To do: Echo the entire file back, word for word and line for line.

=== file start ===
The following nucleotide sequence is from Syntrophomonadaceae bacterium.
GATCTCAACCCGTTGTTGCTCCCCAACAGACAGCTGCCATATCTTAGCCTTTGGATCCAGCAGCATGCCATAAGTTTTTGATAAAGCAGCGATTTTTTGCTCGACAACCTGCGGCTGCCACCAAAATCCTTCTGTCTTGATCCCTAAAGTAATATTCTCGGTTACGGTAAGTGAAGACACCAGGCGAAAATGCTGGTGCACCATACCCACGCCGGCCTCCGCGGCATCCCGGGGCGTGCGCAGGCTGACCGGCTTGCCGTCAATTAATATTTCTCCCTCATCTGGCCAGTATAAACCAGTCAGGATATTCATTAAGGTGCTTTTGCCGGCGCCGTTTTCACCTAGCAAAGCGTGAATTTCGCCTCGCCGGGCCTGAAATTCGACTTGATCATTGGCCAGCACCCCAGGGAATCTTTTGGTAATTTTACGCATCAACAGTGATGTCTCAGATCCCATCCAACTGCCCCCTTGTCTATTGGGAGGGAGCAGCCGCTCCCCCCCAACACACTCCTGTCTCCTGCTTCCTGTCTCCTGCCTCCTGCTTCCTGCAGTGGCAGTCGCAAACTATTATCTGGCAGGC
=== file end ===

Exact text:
The following nucleotide sequence is from Syntrophomonadaceae bacterium.
GATCTCAACCCGTTGTTGCTCCCCAACAGACAGCTGCCATATCTTAGCCTTTGGATCCAGCAGCATGCCATAAGTTTTTGATAAAGCAGCGATTTTTTGCTCGACAACCTGCGGCTGCCACCAAAATCCTTCTGTCTTGATCCCTAAAGTAATATTCTCGGTTACGGTAAGTGAAGACACCAGGCGAAAATGCTGGTGCACCATACCCACGCCGGCCTCCGCGGCATCCCGGGGCGTGCGCAGGCTGACCGGCTTGCCGTCAATTAATATTTCTCCCTCATCTGGCCAGTATAAACCAGTCAGGATATTCATTAAGGTGCTTTTGCCGGCGCCGTTTTCACCTAGCAAAGCGTGAATTTCGCCTCGCCGGGCCTGAAATTCGACTTGATCATTGGCCAGCACCCCAGGGAATCTTTTGGTAATTTTACGCATCAACAGTGATGTCTCAGATCCCATCCAACTGCCCCCTTGTCTATTGGGAGGGAGCAGCCGCTCCCCCCCAACACACTCCTGTCTCCTGCTTCCTGTCTCCTGCCTCCTGCTTCCTGCAGTGGCAGTCGCAAACTATTATCTGGCAGGC